The number and types of businesses or entities (e.g., big box suppliers, small scale suppliers, online sales) selling aquatic plants and animals adds an additional layer of complexity to managing AIS in commerce. The volume and diversity of species that businesses offer for sale from global sources, business compliance with existing patchwork regulations, and readily accessible information for a business or buyer to remain compliant requires considerable attention to detail and constant research. It is also common for businesses that engaged in live aquatic plant and animal commerce to operate with minimal licensing requirements. Without licensing, management agencies have limited options for identifying sellers and contacting and checking for compliance to prevent illegal activities that may lead to invasive species introduction. 


There are multiple opportunities that could help lessen invasive species introduction and spread via the sale of live aquatic plants and animals. 

  • Create mechanisms that provide oversight of businesses dealing in live aquatic plants and animals that will foster compliant businesses and allow better information exchange among businesses and agencies. 

    • At a minimum, this can be a statutory or regulatory authority for requiring a simple registration for businesses dealing in live aquatic plants and animals.

    • Requiring licensing could provide for further oversight for prevention.

    • Requiring live aquatic plants and animals to be properly labeled with scientific names from import to point of sale is needed.

  • Prioritize statutory authorities and/or regulatory measures that encourage online sellers and platforms to be visible, accountable, and compliant.

  • Support adequate funding and staffing for natural resource agency enforcement staff to respond to the issue of potential invasive species in commerce and be empowered with resources to react to invasive species detections to protect natural and economic resources. 

Deborah KornblutUSFWS_MossBall2.jpg

The sale and movement of live aquatic plants and animals can create opportunities for aquatic invasive species to be introduced.  Hitchhiker species can be inadvertently included in an order destined for retail sale and can be invasive species. Some species are inadvertently included with shipments due their small size or ability to attach to other species. In some cases, species are produced in outdoor open-system operations where unintended species can enter the grow operations. Inadequate product screening can also result in hitchhikers within shipments. If a species, such as a plant, is collected from the wild, the potential exists for other species to attach to that plant. All shipments of aquatic plants and animals received by businesses should be carefully inspected for hitchhikers, and protocols should exist for dealing with the hitchhikers.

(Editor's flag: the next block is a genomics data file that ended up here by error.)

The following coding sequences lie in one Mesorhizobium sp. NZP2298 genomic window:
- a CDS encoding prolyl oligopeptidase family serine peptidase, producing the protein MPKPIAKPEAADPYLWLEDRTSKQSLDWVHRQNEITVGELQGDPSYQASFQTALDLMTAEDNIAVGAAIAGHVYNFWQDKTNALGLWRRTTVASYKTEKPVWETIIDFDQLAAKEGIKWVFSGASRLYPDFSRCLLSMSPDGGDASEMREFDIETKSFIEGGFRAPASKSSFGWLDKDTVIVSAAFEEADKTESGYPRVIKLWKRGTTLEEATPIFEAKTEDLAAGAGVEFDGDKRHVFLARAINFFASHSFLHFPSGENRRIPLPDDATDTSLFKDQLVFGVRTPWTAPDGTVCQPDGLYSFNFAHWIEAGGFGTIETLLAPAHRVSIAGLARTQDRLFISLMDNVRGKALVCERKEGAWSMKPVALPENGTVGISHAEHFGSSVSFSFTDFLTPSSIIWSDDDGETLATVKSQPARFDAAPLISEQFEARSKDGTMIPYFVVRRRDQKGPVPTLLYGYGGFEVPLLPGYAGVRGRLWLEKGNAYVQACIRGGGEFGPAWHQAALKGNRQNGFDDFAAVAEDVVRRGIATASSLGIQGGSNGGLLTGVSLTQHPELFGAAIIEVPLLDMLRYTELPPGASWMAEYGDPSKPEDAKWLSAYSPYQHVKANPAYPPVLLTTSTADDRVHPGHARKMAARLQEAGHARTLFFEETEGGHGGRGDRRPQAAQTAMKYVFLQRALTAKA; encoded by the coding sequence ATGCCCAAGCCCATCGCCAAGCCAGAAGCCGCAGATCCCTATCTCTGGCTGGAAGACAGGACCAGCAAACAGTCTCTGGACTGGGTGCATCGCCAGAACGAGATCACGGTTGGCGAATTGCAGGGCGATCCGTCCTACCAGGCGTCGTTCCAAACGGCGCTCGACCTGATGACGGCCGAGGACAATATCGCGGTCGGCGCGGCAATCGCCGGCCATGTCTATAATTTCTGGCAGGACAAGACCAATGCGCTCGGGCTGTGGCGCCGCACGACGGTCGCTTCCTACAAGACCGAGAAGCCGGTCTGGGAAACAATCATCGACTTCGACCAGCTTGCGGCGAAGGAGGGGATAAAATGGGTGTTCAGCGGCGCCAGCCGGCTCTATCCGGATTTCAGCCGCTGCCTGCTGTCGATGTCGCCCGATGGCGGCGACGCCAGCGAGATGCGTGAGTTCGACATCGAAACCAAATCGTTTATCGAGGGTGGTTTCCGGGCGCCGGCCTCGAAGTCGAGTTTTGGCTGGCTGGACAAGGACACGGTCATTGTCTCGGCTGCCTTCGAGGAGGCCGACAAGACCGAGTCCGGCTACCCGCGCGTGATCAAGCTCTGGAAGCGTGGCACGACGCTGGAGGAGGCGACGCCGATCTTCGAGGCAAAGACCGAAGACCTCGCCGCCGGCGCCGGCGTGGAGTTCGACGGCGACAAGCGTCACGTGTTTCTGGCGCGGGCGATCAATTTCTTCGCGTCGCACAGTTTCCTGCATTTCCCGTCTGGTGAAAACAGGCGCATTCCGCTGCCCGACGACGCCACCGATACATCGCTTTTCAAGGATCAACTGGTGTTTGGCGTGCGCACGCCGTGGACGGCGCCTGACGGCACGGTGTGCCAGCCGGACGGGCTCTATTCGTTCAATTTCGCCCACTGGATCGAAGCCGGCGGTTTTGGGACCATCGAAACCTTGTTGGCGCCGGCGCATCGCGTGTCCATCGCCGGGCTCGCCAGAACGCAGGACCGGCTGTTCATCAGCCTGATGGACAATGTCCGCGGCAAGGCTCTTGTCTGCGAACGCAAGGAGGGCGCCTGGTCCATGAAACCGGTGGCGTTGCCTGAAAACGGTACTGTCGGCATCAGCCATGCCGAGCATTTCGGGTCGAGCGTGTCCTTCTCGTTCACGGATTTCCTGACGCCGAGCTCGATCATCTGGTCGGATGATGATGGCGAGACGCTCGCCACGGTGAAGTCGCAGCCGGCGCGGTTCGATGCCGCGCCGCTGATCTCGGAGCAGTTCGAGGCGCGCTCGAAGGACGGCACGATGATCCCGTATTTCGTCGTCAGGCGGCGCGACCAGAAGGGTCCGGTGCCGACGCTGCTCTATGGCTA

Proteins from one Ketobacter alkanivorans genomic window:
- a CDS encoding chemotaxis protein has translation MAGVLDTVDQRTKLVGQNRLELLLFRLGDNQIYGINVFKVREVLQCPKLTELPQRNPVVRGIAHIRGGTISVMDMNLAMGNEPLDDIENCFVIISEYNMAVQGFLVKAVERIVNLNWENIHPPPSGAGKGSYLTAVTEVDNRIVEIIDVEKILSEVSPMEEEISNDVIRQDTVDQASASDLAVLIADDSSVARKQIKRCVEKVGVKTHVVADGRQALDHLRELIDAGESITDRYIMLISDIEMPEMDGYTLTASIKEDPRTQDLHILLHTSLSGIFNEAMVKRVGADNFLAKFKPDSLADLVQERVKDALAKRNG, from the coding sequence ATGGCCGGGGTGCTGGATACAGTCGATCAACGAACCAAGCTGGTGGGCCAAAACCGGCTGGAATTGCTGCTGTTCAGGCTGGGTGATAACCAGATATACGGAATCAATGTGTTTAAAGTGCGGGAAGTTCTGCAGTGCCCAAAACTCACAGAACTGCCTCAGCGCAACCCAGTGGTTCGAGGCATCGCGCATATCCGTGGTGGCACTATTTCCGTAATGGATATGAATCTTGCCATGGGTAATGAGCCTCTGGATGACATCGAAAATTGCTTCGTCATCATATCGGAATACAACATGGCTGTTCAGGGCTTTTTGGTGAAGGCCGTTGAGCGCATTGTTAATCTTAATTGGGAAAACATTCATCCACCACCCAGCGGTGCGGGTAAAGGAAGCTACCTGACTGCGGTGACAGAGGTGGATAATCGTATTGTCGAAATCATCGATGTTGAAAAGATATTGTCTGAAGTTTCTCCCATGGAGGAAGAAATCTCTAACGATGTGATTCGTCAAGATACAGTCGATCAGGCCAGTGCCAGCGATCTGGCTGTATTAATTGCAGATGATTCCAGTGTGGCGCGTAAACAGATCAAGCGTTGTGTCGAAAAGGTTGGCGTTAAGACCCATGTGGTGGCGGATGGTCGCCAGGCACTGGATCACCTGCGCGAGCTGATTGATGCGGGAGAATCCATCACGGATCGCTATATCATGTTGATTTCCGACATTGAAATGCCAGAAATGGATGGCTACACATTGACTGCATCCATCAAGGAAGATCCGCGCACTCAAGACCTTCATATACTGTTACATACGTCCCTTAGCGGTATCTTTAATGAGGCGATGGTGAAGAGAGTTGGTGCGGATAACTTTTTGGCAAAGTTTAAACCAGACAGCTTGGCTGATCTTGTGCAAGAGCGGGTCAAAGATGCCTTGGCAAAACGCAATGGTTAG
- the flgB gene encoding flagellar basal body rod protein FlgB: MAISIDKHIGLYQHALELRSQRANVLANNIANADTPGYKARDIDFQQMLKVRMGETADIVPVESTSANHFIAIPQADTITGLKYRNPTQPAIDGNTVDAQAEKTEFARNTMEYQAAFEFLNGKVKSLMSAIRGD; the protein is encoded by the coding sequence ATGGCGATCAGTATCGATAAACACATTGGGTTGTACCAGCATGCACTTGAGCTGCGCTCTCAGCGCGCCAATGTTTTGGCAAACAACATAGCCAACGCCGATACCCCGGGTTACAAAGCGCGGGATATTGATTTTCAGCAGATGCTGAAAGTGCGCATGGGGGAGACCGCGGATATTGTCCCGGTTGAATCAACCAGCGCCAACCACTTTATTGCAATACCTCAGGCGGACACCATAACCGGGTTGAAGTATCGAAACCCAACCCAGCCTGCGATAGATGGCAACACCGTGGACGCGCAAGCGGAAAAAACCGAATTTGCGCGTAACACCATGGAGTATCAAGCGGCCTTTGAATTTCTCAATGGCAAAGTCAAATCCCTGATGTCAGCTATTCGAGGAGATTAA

Some common hitchhikers in commerce may be crayfish, amphibian tadpoles, snails, worms, mussels, and small invertebrates:

The figure to the left is a picture of an invasive zebra mussel embedded in wild collected marimo moss balls (photo credit: Deborah Kornblut, USFWS). 


If hitchhikers are found during inspection:

Common hitchikers

Businesses that engage in the sale of aquatic plants and animals are obligated to know and comply with rules and regulations, including what species are regulated. Information on regulated species may be found in numerous places on an agency or agencies website(s). 

The following are suggestions to share state/provincial rules, guidelines, and resources to better guide those buying and selling aquatic plants and animals.